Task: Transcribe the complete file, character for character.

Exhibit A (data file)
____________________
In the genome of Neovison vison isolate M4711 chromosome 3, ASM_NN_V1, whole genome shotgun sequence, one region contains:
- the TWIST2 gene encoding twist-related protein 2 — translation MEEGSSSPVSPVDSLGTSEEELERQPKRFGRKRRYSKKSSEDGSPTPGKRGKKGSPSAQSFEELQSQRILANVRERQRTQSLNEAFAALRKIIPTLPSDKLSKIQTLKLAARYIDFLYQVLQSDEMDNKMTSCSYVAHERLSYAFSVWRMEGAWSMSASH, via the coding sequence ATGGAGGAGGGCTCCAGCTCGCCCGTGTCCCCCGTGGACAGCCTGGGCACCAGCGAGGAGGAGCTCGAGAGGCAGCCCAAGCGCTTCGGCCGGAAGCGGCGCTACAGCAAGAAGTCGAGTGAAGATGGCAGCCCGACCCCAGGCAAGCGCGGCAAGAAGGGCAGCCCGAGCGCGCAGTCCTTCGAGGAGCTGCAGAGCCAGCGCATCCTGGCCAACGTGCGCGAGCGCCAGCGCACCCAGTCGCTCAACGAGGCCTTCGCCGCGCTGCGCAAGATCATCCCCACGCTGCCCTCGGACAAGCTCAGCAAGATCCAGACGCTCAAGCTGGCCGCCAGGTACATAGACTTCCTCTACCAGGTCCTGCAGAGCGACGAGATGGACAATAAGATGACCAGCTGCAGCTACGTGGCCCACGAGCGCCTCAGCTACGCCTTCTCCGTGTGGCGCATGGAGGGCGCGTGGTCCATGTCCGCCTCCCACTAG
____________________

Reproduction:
In the genome of Neovison vison isolate M4711 chromosome 3, ASM_NN_V1, whole genome shotgun sequence, one region contains:
- the TWIST2 gene encoding twist-related protein 2 — translation MEEGSSSPVSPVDSLGTSEEELERQPKRFGRKRRYSKKSSEDGSPTPGKRGKKGSPSAQSFEELQSQRILANVRERQRTQSLNEAFAALRKIIPTLPSDKLSKIQTLKLAARYIDFLYQVLQSDEMDNKMTSCSYVAHERLSYAFSVWRMEGAWSMSASH, via the coding sequence ATGGAGGAGGGCTCCAGCTCGCCCGTGTCCCCCGTGGACAGCCTGGGCACCAGCGAGGAGGAGCTCGAGAGGCAGCCCAAGCGCTTCGGCCGGAAGCGGCGCTACAGCAAGAAGTCGAGTGAAGATGGCAGCCCGACCCCAGGCAAGCGCGGCAAGAAGGGCAGCCCGAGCGCGCAGTCCTTCGAGGAGCTGCAGAGCCAGCGCATCCTGGCCAACGTGCGCGAGCGCCAGCGCACCCAGTCGCTCAACGAGGCCTTCGCCGCGCTGCGCAAGATCATCCCCACGCTGCCCTCGGACAAGCTCAGCAAGATCCAGACGCTCAAGCTGGCCGCCAGGTACATAGACTTCCTCTACCAGGTCCTGCAGAGCGACGAGATGGACAATAAGATGACCAGCTGCAGCTACGTGGCCCACGAGCGCCTCAGCTACGCCTTCTCCGTGTGGCGCATGGAGGGCGCGTGGTCCATGTCCGCCTCCCACTAG